By Max Pizarro | November 2nd, 2012 - 8:37pm
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When Sen. Brian P. Stack (D-33) conducts hearings on what went wrong with the power companies’ response to Hurricane Sandy, Stack should fess up and blame himself, says Sen. Mike Doherty (R-23).

Doherty said Stack supported S1925, which in part shifts the state’s solar goals from a fixed megawatt hour requirement to a percentage based requirement.

“What it did was accelerate the amount of green energy the energy companies had to purchase,” Doherty said of the bill. “I had the head of the BPU in my office and based on what he told me it’s my understanding that hundreds of millions of dollars per year will be going to put up these solar panels and to build solar fields. What is the priority? Reliable energy delivery, or diverting focus and putting up these solar panels?”

Stack and other supporters of the solar energy bill need to look at their policies, he said.

“He’s partially responsible for that,” Doherty said. “I don’t think these solar panels are doing anything for us right now. When Senator Stack has his hearings I plan to testify and express my concerns. New Jersey is Number 2 in the country after California for the number of solar panels that have been installed. It’s time to consider whether these policies are good for New Jersey.”

Doherty said he’s not going to defend the power companies.

“People out there are upset over the lack of accountability,” he said. “The lights never went out the way they’re going out now. The electrical power system is unreliable. We’re supposed to be best country in the world, and we really need to look at why is this is happening. The solar projects are coming with a cost. There are retired folks paying for solar panels with their social security checks and they’re sitting in the dark tonight. Meanwhile, well-heeled residents of New Jersey are installing solar panels.”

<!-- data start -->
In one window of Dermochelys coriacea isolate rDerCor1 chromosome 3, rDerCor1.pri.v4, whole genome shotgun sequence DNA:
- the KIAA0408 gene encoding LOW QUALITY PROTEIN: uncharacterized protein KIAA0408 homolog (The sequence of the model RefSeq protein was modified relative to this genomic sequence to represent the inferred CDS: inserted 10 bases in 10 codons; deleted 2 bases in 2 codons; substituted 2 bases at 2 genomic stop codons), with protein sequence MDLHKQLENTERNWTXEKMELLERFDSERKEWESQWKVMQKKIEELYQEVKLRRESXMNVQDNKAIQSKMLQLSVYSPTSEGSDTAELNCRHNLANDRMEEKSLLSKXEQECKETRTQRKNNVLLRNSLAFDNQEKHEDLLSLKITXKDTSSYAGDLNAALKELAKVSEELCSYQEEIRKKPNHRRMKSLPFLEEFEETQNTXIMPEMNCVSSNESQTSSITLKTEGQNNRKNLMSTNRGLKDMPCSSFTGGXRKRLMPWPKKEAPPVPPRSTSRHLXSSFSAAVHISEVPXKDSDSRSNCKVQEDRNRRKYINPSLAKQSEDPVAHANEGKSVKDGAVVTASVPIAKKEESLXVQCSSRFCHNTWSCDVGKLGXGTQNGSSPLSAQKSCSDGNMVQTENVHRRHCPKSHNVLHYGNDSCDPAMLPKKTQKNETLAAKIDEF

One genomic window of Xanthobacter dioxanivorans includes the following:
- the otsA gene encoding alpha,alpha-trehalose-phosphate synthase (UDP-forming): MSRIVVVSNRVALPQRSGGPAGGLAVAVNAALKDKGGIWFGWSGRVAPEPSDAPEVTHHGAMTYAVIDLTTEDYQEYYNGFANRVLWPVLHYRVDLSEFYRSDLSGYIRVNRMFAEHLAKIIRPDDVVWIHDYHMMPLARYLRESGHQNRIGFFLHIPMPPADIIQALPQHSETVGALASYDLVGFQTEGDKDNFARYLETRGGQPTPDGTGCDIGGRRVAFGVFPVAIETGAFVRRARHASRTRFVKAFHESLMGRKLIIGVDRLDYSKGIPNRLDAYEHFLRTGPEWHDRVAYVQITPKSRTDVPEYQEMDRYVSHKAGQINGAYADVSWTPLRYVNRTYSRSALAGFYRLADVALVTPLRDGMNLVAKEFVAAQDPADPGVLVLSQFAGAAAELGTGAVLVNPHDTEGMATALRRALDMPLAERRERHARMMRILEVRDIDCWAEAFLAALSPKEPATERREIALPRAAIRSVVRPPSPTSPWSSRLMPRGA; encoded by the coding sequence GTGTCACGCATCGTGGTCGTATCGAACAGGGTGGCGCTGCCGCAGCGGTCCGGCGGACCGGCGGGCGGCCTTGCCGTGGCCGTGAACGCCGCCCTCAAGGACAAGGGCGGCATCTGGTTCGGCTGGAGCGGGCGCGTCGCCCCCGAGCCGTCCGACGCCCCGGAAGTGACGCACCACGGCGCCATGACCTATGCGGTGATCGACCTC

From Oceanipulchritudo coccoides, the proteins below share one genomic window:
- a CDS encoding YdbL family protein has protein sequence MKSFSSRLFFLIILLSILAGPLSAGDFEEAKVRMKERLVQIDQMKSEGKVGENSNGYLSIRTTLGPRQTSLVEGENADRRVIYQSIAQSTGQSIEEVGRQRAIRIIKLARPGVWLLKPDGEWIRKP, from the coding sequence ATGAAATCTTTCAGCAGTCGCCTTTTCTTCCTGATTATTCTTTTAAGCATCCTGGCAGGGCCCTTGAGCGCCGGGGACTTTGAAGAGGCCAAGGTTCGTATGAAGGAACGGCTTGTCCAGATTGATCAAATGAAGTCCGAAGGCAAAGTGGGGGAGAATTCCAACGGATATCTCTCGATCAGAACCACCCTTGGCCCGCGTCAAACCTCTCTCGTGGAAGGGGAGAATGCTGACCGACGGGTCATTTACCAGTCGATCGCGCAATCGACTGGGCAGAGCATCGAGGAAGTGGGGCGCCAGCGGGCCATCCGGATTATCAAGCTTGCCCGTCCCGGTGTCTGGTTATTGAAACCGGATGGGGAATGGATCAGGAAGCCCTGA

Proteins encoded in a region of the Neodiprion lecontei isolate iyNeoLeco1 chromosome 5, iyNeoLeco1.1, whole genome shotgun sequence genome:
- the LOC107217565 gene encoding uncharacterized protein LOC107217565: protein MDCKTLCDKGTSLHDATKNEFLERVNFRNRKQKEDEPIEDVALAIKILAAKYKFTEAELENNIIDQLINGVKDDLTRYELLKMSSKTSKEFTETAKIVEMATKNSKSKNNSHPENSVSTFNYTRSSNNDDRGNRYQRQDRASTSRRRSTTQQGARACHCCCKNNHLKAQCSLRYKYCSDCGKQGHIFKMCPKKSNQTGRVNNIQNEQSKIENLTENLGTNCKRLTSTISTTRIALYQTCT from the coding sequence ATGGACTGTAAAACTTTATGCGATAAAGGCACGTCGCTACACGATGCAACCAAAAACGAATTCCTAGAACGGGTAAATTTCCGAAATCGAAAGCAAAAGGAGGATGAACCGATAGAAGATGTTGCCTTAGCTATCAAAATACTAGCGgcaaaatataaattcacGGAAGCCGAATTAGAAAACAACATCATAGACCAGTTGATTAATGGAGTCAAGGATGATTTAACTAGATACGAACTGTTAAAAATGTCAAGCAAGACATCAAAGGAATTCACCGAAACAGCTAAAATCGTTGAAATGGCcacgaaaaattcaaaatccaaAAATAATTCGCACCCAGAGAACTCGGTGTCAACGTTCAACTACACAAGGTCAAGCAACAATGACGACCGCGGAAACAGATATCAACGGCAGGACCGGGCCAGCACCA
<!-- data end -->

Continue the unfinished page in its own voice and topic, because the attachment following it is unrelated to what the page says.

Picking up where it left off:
Wake-Up Call

Morning Digest: August 29th

Belmar mayor's race: a wave of post-Sandy project politics stirs up seaside Monmouth borough BELMAR - When Belmar Mayor Matt Doherty rolled out his re-election campaign in February, he did so still basking in the glow of what many residents of the 6,000-person Monmouth County seaside borough saw...

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Quote of the Day

quote of the day

"Christie’s method for coping with scandal has been more complicated. In January, the seemingly-local issue of lane closings on the George Washington Bridge, which created a massive traffic jam in the Hudson River town of Fort Lee, became one of national interest when it was revealed that one of Christie’s closest staffers had ordered them—for what looked like political retribution against a Democratic mayor. The scandal was quickly dubbed 'Bridgegate,' and unfortunately for Christie, it played into his reputation as a bully. Christie's response was to act unlike himself: humble." - Olivia Nuzzi

- The Daily Beast

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